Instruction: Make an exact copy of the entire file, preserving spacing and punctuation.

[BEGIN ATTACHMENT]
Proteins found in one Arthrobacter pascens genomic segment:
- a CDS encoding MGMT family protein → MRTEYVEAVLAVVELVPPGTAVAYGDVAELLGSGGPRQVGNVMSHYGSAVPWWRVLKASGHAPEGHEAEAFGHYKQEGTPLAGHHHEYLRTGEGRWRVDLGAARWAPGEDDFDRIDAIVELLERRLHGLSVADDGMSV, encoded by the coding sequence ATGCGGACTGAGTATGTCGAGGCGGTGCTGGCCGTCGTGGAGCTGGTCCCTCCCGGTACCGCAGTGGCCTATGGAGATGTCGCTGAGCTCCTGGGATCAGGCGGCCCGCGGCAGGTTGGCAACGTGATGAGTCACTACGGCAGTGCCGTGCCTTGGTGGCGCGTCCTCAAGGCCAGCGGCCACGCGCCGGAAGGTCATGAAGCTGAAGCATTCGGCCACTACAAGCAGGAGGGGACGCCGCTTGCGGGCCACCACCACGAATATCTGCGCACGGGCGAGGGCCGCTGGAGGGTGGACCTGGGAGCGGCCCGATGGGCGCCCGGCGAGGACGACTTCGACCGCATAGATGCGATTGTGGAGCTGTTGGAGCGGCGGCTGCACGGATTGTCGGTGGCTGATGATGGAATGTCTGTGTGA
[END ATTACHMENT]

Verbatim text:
Proteins found in one Arthrobacter pascens genomic segment:
- a CDS encoding MGMT family protein → MRTEYVEAVLAVVELVPPGTAVAYGDVAELLGSGGPRQVGNVMSHYGSAVPWWRVLKASGHAPEGHEAEAFGHYKQEGTPLAGHHHEYLRTGEGRWRVDLGAARWAPGEDDFDRIDAIVELLERRLHGLSVADDGMSV, encoded by the coding sequence ATGCGGACTGAGTATGTCGAGGCGGTGCTGGCCGTCGTGGAGCTGGTCCCTCCCGGTACCGCAGTGGCCTATGGAGATGTCGCTGAGCTCCTGGGATCAGGCGGCCCGCGGCAGGTTGGCAACGTGATGAGTCACTACGGCAGTGCCGTGCCTTGGTGGCGCGTCCTCAAGGCCAGCGGCCACGCGCCGGAAGGTCATGAAGCTGAAGCATTCGGCCACTACAAGCAGGAGGGGACGCCGCTTGCGGGCCACCACCACGAATATCTGCGCACGGGCGAGGGCCGCTGGAGGGTGGACCTGGGAGCGGCCCGATGGGCGCCCGGCGAGGACGACTTCGACCGCATAGATGCGATTGTGGAGCTGTTGGAGCGGCGGCTGCACGGATTGTCGGTGGCTGATGATGGAATGTCTGTGTGA